Archives for posts with tag: Remy Charlip

Rhyme & Writing in Verse

If new picture books in verse continue to be published each year why do so many people caution against writing in rhyme?  Simple. It is very easy to do it badly. Writing in rhyme does nothing to guarantee the quality of a children’s story any more than giving characters cute names like Caroline Camel does. Rhyme must support and serve the content.

Like the best song lyrics, rhyme in picture books is usually best if it is felt more than noticed. In terms of “writing to be heard” the use of rhyme functions as an aural-mini chorus. It brings the reader/audience back to a sense of the familiar. If the use of rhyme enhances the flow or rhythm of the text it can evoke a visceral sense of connection and return. But if the requirement for rhyme contorts the text in order to find the next rhyming word needed to rhyme the process distracts your audience rather than engaging them in what you have to share.

Poet and picture book author Karla Kuskin was instinctively aware of this dilemma.

“I don’t think I ever considered writing THE PHILHARMONIC GETS DRESSED in verse, but I did try that for another book of mine, called JUST LIKE EVERYONE ELSE, but I found it was not working. The story of that book is a simple children’s joke. Verse wasn’t right for it because, as I eventually realized, it had to be told with a poker face, and the driving rhythm of the verse broke the mood and became intrusive.” (Leonard Marcus. WAYS OF TELLING).

Some picture books like SLEEPYTIME RHYME by Remy Charlip flow like a song thanks to rhyme. Rhyme contributes to the flow and the enveloping theme of the text:

…I LOVE

YOUR HANDS,

YOUR TEETH,

YOUR NOSE,

YOUR ANKLES,

FEET,

AND ALL

TEN TOES.

I LOVE

YOUR WEST,

YOUR EAST,

YOUR CHEST.

IT’S HARD

TO SAY

WHAT I

LOVE BEST…

Charlip’s rhyme pattern is regular, but not tight. A constant series of back-to-back couplets would have begun sounding more like marching feet that a lullaby.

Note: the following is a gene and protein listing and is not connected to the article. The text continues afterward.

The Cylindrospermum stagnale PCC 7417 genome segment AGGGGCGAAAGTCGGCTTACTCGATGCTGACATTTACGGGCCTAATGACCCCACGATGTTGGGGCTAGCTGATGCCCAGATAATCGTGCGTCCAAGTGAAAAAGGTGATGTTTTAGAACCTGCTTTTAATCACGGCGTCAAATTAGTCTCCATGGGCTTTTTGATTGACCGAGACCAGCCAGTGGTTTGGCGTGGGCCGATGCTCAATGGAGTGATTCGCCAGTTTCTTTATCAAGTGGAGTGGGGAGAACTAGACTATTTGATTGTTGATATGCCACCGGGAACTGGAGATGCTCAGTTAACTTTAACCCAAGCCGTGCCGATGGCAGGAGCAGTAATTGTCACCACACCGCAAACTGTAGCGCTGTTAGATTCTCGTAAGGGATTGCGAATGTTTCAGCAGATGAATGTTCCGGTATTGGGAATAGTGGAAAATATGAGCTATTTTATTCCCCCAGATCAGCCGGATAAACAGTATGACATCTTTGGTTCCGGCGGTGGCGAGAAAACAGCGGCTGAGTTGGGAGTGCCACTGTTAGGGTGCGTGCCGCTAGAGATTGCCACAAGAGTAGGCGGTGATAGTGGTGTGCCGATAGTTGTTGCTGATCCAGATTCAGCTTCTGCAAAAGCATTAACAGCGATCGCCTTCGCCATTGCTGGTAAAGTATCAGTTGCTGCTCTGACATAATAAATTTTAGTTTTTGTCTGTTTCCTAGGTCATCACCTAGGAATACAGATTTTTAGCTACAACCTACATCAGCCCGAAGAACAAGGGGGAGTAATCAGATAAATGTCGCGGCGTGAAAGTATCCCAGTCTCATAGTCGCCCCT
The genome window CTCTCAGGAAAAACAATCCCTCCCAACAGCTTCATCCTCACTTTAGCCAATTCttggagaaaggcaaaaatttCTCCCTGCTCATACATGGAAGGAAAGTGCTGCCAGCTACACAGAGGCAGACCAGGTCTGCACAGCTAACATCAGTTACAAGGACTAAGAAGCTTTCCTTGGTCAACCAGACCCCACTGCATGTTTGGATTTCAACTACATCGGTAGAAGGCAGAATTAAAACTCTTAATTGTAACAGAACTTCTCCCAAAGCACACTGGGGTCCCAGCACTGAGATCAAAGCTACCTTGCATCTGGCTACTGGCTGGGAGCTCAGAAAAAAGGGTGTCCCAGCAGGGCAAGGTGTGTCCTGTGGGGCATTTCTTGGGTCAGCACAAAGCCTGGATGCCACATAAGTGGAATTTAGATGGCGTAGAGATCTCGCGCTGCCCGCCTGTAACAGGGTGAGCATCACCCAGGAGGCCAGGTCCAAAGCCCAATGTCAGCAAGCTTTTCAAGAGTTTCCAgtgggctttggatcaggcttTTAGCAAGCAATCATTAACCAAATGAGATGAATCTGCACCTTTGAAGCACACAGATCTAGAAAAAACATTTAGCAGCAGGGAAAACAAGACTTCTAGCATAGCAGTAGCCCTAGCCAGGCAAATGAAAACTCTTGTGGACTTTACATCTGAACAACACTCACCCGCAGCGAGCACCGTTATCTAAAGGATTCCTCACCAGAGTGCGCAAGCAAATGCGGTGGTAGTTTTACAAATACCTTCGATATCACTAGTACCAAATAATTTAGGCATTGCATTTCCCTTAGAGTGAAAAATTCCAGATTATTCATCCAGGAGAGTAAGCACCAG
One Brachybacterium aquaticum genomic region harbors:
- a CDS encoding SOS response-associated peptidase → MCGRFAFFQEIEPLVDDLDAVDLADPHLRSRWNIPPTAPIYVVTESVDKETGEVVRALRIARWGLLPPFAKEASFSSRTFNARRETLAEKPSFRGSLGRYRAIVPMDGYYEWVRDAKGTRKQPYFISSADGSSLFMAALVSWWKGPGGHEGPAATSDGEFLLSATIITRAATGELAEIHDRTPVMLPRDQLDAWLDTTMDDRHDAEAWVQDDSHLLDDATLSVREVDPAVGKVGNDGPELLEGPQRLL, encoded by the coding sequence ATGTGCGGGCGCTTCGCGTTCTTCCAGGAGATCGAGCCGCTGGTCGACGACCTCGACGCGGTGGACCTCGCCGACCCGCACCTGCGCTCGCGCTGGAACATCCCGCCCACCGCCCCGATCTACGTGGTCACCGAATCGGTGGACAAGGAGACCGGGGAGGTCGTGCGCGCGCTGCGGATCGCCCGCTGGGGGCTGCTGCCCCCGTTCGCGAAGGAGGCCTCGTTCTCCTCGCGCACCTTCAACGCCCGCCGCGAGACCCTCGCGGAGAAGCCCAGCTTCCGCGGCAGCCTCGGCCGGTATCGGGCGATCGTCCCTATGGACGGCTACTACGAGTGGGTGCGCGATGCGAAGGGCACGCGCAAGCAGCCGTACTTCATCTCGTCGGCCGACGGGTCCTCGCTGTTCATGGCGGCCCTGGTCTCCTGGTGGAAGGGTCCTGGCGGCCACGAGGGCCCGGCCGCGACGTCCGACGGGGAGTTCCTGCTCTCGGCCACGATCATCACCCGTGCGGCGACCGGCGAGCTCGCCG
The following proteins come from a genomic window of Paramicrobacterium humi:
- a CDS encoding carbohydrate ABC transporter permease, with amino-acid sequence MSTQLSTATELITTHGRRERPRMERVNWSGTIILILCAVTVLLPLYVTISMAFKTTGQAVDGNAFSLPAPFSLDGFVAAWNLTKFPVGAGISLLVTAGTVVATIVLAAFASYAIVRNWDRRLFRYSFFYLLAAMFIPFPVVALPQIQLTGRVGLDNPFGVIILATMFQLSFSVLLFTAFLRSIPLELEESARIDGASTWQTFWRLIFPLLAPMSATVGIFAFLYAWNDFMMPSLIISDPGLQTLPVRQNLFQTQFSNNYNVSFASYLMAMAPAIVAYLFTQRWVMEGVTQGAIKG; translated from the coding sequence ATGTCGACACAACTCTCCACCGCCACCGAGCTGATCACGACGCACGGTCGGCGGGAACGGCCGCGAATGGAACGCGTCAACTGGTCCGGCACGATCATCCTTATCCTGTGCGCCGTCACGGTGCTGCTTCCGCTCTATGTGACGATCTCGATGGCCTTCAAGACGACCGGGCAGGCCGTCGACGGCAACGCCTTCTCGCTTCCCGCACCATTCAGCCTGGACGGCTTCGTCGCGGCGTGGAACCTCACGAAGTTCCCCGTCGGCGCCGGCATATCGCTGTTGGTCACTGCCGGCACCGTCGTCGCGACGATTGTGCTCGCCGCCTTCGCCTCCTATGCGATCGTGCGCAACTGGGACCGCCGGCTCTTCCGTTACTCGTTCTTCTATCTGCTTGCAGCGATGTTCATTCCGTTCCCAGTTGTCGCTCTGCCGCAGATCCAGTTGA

Another type of song-like picture book is the mini-essay or celebration of a single subject. Here a tighter rhyme scheme can contribute to the liveliness or festive feel of the text. Mary Ann Hoberman’s A HOUSE IS A HOUSE FOR ME is an excellent example. As a poet’s riff on what the word “house” might mean to different objects and creatures, Hoberman’s text is all play and exhilaration.

A writer who decides to tell a plotted story and tell it in rhyme is much like the juggler deciding to toss two more balls into the act.  The factor of difficulty dramatically increases, as do the opportunities for failure. It is also why picture book stories told in rhyme tend to be comedic adventures.

Deb Lund’s ALL ABOARD THE DINOTRAIN is a text that thrives with rhyming couplets (AABBCCDD…) because their steady rhythm evokes the sounds and feelings of the story’s content–a train ride. And not just any train ride, but an outlandish and outsized ride filled with dino-word-play.

The hill’s too steep for that much weight,

And so they toss the dinofreight.

Without a load, they quickly climb

And reach the peak in dinotime.

The less frenetic story, THE MILKMAN by Carol Foskett Cordsen, is also primarily written in couplets. But the pace is gentle and much quieter thanks to the author’s use of single words and short phrases to evoke the slow, early beats of morning.

First of morning, cold and dark.

Rooster crowing. Meadowlark.

Moon above the mountaintops.

Loud alarm clock. Snoring stops.

Mr. Plimpton out of bed.

The design of the book also contributes to the mood.  Most page turns come in the middle of a couplet and so slows the pace and literally creates the hush of morning.

The use of rhyme is not confined to couplets.  BARN DANCE by Bill Martin Jr. and John Archambault employs these three different yet related rhyme schemes in the course of their text.

AABB

AAA-BBCC

AAA

Using varied rhyme schemes can help avoid the rhymes overwhelming the story.  If use wisely, that is.  If done poorly, a mixture of rhyme schemes could contribute to confusion and distraction.

Once again, if one’s primary goal is to write in rhyme regardless of the subject it is very easy to write badly. Before you submit a rhyming manuscript test your choices.  Write a draft of the same content in plain prose.  What is lost?  What is gained?  How does using rhyme enhance and evoke what you want to say?